Extended Access Lists – ACL

Overview

Extended access lists offer greater flexibility than standard access list due to the fact that you can filter, not only source IP addresses, but also destination IP addresses, as well as other protocols ports and services, like TCP port 23 telnet for instance. Since you are able to declare both the source and the destination addresses, you can apply the extended ACL on the router that is closest to the source network, this allows you to immediately filter packets from the network, without allowing them to traverse the entire network before being filtered and dropped; applied in this way extended ACLs can conserve bandwidth and router resources.

Standard ACL (1-99)

Extended ACL (100-199)

applied closest to the destination applied closest to the source
Denies or Permits:
source IP address
Denies or Permits:
source IP address,
destination IP address,
port or service (optional)

Two Steps:

1. create the access list (standard or extended)
2. apply the access list to an interface (inbound or outbound)

1. Create:

Standard ACL (1-99, and 2000-2699):
denies or permits: 1) source IP address
Extended ACL (100-199):
denies or permits: 1) source IP address, 2) destination IP address, 3) port (service) (optional)

2. Apply:

Where to apply an ACL?
A standard ACL is applied inbound or outbound on the router interface that is closest to the destination of the traffic.
An extended ACL is applied inbound or outbound on the router interface that is closest to the source of the traffic.

IOS Commands

Extended access list command formats:
access-list <100-199> <deny | permit> <protocol> <source ip address> <wildcard bits> <destination ip address> <wildcard bits> <operator> <port or service>
access-list <100-199> <deny | permit> <protocol> host <source ip address> host <destination ip address> <operator> <port or service>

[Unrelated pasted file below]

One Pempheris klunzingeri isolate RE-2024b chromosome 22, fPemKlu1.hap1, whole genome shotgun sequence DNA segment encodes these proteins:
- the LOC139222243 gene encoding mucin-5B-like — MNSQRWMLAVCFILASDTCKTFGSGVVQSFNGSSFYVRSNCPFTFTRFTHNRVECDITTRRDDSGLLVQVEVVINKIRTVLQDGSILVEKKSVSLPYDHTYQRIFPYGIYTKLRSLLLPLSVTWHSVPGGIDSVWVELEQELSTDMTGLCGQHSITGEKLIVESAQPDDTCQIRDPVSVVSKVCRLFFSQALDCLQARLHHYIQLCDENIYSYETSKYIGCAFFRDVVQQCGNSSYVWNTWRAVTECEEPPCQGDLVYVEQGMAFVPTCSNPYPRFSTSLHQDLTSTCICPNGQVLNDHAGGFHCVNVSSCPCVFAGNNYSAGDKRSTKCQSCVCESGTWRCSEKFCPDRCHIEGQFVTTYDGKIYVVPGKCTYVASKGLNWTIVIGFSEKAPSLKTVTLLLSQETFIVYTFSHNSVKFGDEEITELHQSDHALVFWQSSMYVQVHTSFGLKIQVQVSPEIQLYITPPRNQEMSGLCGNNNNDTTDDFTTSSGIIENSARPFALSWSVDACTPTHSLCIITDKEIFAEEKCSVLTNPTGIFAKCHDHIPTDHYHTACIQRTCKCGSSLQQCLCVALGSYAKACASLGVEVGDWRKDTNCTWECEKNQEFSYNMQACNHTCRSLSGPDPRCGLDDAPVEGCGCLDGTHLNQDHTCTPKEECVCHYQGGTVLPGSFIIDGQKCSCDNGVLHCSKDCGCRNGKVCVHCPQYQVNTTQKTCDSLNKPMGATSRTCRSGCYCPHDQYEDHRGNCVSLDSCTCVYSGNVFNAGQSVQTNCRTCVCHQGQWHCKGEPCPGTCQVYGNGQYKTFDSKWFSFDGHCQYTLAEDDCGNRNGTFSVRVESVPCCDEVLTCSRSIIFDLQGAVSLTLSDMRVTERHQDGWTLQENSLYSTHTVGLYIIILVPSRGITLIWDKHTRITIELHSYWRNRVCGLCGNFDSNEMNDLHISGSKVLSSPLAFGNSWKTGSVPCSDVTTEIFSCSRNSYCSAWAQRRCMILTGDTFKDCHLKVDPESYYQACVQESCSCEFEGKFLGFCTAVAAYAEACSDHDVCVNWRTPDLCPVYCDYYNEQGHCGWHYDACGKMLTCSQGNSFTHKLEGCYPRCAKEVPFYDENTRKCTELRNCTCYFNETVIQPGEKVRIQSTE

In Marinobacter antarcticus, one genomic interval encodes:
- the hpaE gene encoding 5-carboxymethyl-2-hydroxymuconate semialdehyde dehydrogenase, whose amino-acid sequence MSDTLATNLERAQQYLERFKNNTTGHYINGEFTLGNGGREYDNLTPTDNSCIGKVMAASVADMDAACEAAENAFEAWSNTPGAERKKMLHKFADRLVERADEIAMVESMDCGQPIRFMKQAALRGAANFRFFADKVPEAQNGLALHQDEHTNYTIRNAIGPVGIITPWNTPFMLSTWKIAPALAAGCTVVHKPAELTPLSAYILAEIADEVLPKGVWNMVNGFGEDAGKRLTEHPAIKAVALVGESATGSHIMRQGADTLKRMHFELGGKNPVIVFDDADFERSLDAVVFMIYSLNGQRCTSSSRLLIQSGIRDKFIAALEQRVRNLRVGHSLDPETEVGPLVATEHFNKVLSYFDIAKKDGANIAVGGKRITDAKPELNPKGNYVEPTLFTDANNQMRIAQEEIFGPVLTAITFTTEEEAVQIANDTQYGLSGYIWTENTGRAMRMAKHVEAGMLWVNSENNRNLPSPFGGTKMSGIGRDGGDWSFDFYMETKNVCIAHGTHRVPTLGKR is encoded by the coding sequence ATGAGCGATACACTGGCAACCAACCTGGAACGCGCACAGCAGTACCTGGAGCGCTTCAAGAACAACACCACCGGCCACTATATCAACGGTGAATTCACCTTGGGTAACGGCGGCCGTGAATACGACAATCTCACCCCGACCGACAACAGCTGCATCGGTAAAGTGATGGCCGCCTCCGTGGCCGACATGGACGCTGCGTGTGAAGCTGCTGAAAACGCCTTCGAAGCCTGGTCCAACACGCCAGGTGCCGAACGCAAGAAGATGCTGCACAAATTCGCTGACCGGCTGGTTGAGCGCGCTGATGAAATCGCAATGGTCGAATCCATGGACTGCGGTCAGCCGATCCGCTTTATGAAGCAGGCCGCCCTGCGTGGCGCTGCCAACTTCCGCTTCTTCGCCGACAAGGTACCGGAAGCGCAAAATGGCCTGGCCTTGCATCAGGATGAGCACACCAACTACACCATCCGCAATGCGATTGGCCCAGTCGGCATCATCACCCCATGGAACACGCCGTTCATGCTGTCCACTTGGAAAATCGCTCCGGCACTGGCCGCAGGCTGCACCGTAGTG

access-list <100-199> <deny | permit> <protocol> <source ip address> <wildcard bits> <destination ip address> <wildcard bits>

Extended access list examples:

Deny and permit a source class c network to a destination class c network: 
router(config)#access-list 100 deny ip 192.168.1.0 0.0.0.255
192.168.4.0 0.0.0.255
router(config)#access-list 100 permit ip 192.168.2.0 0.0.0.255 192.168.4.0 0.0.0.255

Deny or permit a source host to a destination /24 network:
router(config)#access-list 100 deny ip 192.168.1.100 0.0.0.0 192.168.4.0 0.0.0.255
router(config)#access-list 100 deny ip host 192.168.1.100 192.168.4.0 0.0.0.255
router(config)#access-list 100 permit ip 192.168.1.101 0.0.0.0 192.168.4.0 0.0.0.255
router(config)#access-list 100 permit ip host 192.168.1.101 192.168.4.0 0.0.0.255

Deny or permit any host to any destination on port 80 (http):
router(config)#access-list 100 deny tcp any any eq 80
router(config)#access-list 100 permit tcp any any eq 80

Deny or permit all hosts: 
router(config)#access-list 100 deny any any
router(config)#access-list 100 permit any any

Apply the access list to a router interface outbound and inbound

router(config)#interface fastethernet 0/0
router(config-if)#ip access-group 100 out

router(config)#interface fastethernet 0/1
router(config-if)#ip access-group 100 in

Video Tutorial

If you would like to follow along in Packet Tracer, click here to download the PT starter file:

In part 1, I demonstrate how to write and apply a basic extended access list

In part 2, I demonstrate how to permit only a port (service) using an extended access list 

Author: Dan

Dan teaches computer networking and security classes at Central Oregon Community College.

Leave a Reply

Your email address will not be published. Required fields are marked *